NewsMaking It In San Diego


Well-known San Diego soap maker helps employees by paying share of child care

Posted at 7:12 AM, Dec 13, 2021
and last updated 2021-12-13 10:12:20-05

VISTA, Calif. (KGTV) -- The average cost of child care in San Diego can range from $980 to $1,400 a month for a child under 6, according to the California Child Care Resource & Referral Network, and that can take a huge bite out of a family's monthly budget.

However, one local company is putting thousands of dollars back into employee pockets. Ron Martin is one of those employees.

“Coming here was just a game changer for us," said Martin.

Martin started work three years ago as an automation technician at the headquarters of Dr. Bronner's, maker of the top-selling organic soap with the famous label.

“We're a two-income household in San Diego. Even with two incomes it was difficult to go month to month just budgeting and finding where we can cut just to make ends meet," Martin said.

That is, until Ron came to Dr. Bronner's and found out the company offers thousands of dollars a year in child care help.

“Now with this child care assistance we can put money aside to purchase a home, for the kids future with college tuitions and for our own retirement," Martin said.

Dr. Bronner's Human Resources Director Lilia Vergara says with some "outside the box" thinking, Dr. Bronner's launched the benefit before the pandemic.

“It started in 2015 when we did a survey and found out that our parents were stressed about where their kids were going to be while they were at work," Vergara said.

Back then, parents could get up to $5,000 a year. Then, the pandemic hit and parents were feeling it.

“That was the number one concern and stressor that parents had, so we said let's increase that to $7,500 a year," Vergara told ABC 10News.

Right now, about 30 employees are tapping into it. Vergara said Dr. Bronner's has paid out more than $117,000 this year, up from $67,000 in 2020.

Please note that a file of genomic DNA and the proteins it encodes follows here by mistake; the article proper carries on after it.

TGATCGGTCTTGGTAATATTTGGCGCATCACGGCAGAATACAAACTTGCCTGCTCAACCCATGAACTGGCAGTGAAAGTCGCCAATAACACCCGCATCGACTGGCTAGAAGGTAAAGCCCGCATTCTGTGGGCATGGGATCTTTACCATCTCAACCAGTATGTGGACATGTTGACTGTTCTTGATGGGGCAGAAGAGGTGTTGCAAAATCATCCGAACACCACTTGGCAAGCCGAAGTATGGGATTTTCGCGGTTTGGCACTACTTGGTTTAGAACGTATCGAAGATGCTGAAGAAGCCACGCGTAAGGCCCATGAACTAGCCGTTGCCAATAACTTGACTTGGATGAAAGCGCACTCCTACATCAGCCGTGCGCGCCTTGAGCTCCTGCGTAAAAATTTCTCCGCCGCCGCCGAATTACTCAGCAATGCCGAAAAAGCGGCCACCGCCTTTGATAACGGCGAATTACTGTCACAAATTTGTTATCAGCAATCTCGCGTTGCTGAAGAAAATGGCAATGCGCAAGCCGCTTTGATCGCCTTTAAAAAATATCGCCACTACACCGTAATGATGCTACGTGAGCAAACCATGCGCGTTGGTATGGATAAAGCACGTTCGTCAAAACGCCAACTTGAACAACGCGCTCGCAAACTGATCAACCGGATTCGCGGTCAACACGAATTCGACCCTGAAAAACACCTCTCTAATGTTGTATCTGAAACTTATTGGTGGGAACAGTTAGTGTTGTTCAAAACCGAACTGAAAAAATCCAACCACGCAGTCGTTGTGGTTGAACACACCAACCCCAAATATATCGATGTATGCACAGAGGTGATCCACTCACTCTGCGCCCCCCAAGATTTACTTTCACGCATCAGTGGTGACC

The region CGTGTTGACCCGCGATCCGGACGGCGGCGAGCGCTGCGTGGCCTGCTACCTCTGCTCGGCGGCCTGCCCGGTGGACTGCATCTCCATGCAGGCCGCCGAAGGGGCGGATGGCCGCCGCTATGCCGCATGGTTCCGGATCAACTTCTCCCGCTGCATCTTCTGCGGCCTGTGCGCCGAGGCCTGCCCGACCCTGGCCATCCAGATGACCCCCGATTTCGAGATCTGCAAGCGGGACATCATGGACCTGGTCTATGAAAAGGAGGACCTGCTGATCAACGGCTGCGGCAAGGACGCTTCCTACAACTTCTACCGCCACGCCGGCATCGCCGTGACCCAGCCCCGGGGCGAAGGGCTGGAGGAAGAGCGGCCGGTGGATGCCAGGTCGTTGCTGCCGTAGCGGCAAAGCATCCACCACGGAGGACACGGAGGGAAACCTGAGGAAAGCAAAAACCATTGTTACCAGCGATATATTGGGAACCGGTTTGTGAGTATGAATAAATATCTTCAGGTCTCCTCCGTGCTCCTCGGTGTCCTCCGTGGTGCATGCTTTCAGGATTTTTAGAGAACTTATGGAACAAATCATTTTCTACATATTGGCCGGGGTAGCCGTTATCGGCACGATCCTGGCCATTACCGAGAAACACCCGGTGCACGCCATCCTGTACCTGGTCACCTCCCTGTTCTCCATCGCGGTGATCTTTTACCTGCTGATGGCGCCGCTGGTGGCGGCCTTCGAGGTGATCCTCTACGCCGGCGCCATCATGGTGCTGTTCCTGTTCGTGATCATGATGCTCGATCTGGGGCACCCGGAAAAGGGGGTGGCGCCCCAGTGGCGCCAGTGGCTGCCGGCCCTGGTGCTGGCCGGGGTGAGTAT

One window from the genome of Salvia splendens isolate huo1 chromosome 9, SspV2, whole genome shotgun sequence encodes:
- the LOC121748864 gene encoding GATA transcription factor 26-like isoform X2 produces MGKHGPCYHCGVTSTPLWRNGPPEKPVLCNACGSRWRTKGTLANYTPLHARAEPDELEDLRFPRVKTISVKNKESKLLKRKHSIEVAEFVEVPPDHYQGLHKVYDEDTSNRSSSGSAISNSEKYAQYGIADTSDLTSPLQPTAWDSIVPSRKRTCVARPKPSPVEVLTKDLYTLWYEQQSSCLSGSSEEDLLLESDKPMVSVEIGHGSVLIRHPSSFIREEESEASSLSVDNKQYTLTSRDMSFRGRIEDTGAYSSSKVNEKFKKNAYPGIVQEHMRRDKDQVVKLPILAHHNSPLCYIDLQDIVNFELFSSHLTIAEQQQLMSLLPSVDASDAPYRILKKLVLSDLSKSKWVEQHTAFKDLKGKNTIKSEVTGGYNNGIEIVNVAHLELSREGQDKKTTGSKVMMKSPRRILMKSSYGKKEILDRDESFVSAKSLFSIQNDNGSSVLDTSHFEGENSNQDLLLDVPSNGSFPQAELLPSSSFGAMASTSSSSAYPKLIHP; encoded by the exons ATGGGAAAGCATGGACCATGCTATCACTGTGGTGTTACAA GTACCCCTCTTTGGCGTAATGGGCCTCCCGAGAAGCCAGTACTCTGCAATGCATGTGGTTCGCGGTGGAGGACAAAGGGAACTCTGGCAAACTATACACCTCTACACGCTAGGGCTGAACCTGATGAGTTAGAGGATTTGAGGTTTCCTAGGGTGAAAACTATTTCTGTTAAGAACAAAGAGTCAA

When asked how surprised she is that more companies don’t do this, Vergara said, “I'm not surprised because it's very costly.”

But she points out it’s also an investment that can help a company run like a well-oiled machine.

“The cost of this benefit could offset a lot of the cost some of these companies already have that they may not necessarily attribute to, like turnover, employees being absent or worker's comp expenses," Vergara added.

While parents work, Dr. Bronner's pays half for any care setting their children are in, including private school. Martin said that lifts a big burden and not just for him.

“With the children too, not only us financially and our mental health but their mental health, because they could stay at the school where they've been since they were 2 years old," said Martin.

One core company principle is "treat employees like family" — something that extends to other areas as well including pay, benefits and perks. Vergara said, “We treat employees like family and so this is something you would do for your family.”

That gives Martin more time with his family, wife Nicole and kids Shelby, 9, and Maverick, 4.

“I don't have to get a second job, so yeah, I am spending more time with my family and I'm spending less time mindfully with those stresses,” he said.

About working at Dr. Bronner’s, Martin said, “People have been here 30 years. I plan to be here that long until I retire.”

Other companies including Intuit, Bank of America and Best Buy, offer help with backup child care or discounts and reimbursements for child care. Many, like Dr. Bronner's, have partnered with Tootris, an app that connects parents with convenient child care options.

Vergara said even after the pandemic, Dr. Bronner's child care assistance will stay.